Jackie Chan shame over son's arrest

Jackie Chan has apologised for his son's actions

Jackie Chan has apologised for his son's actions

First published in Entertainment News © by

Jackie Chan has said he is ashamed and saddened over his son's detention on drug charges in Beijing, and he apologised to the public.

The Hong Kong film star wrote on his microblog that Jaycee Chan would have to face the consequences of his actions, but they would do so together.

"Regarding this issue with my son Jaycee, I feel very angry and very shocked. As a public figure, I'm very ashamed. As a father, I'm heartbroken," Jackie wrote.

Jaycee Chan, 31, was detained with Taiwanese movie star Kai Ko, becoming the latest high-profile celebrities to be ensnared in one of China's biggest anti-drug crackdowns in two decades.

Police said both actors tested positive for marijuana and admitted using the drug, and that 100 grams (3.53 ounces) of it were taken from Jaycee's home.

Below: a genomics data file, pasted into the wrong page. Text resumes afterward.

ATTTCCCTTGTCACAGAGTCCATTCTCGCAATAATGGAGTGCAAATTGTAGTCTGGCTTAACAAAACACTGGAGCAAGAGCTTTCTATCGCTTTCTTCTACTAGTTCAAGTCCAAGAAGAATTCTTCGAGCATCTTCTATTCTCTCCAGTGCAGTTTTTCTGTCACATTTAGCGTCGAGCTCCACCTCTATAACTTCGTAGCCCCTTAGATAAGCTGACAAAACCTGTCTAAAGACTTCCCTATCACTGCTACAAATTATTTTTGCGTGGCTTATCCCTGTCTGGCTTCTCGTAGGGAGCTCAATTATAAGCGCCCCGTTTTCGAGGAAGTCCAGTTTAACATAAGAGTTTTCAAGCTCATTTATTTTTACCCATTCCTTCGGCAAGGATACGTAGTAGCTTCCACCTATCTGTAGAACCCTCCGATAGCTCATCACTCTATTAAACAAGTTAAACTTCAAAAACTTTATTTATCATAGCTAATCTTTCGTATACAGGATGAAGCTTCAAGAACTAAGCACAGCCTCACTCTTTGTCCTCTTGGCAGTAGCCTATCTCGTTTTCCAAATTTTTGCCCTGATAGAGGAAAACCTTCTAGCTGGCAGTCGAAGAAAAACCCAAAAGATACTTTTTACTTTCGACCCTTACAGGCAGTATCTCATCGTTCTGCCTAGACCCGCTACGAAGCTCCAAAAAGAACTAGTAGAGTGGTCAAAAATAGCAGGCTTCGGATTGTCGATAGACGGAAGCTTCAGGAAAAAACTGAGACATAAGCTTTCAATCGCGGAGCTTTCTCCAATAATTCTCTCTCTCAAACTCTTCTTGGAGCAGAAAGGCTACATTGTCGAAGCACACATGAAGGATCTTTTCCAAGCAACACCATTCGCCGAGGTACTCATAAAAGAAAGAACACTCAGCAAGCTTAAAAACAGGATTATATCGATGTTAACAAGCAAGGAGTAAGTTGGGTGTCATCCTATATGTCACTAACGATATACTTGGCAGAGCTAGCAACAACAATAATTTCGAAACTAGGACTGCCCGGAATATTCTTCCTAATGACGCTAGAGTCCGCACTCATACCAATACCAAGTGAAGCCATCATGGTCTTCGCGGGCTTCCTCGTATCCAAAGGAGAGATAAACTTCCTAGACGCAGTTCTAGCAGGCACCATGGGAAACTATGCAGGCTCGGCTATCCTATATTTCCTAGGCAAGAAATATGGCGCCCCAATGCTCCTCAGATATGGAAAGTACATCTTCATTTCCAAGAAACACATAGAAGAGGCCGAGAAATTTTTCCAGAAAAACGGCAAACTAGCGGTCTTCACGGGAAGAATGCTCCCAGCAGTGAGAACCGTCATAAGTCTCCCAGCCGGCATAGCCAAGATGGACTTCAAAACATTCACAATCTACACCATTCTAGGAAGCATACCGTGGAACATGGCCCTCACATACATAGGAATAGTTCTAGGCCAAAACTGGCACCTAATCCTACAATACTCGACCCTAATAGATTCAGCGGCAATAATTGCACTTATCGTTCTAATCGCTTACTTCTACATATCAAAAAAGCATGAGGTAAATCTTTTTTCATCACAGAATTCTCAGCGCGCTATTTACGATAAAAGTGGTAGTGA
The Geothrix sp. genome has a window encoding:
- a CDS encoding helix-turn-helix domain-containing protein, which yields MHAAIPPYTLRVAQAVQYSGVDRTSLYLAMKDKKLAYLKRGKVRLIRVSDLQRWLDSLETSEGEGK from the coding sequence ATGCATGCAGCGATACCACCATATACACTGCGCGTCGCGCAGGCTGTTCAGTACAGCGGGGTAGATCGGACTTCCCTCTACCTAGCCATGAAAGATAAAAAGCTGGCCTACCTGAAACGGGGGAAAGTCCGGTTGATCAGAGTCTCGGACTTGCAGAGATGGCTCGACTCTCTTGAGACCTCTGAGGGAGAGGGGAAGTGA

"Jaycee and I together express our deep apology to society and the public," Jackie wrote.

Extending from his fame as an actor and singer, the elder Chan is a high-profile public figure in mainland China and was named by Beijing as an anti-drug ambassador in 2009.

"I hope all young people will learn a lesson from Jaycee and stay far from the harm of drugs," he wrote. "I say to Jaycee that you have to accept the consequences when you do something wrong. As your father, I'm going to face the road together with you."

Ko, 23, was part of an anti-drug campaign two years ago, in which he joined other celebrities in a public service announcement declaring: "I don't use drugs."

Chinese President Xi Jinping declared in June that illegal drugs should be wiped out and that offenders should be severely punished. The crackdown has snared more than 7,800 people in Beijing alone, according to police.

Detained previously was Gao Hu, who acted in the 2011 movie "The Flowers of War." And Beijing performing arts associations and theater companies have pledged to not hire any actors connected with drugs.

Chinese state broadcaster CCTV aired footage of a police search of the younger Chan's home in Beijing in which he is shown, his face pixelated, pointing out to officers where he stashed bags of marijuana. Police said they acted on a tipoff from the public.

Chan is accused of aiding and abetting other drug users, an offense that carries a maximum sentence of three years' imprisonment. Two other people detained in the same case were accused of selling drugs while Ko is accused of using drugs

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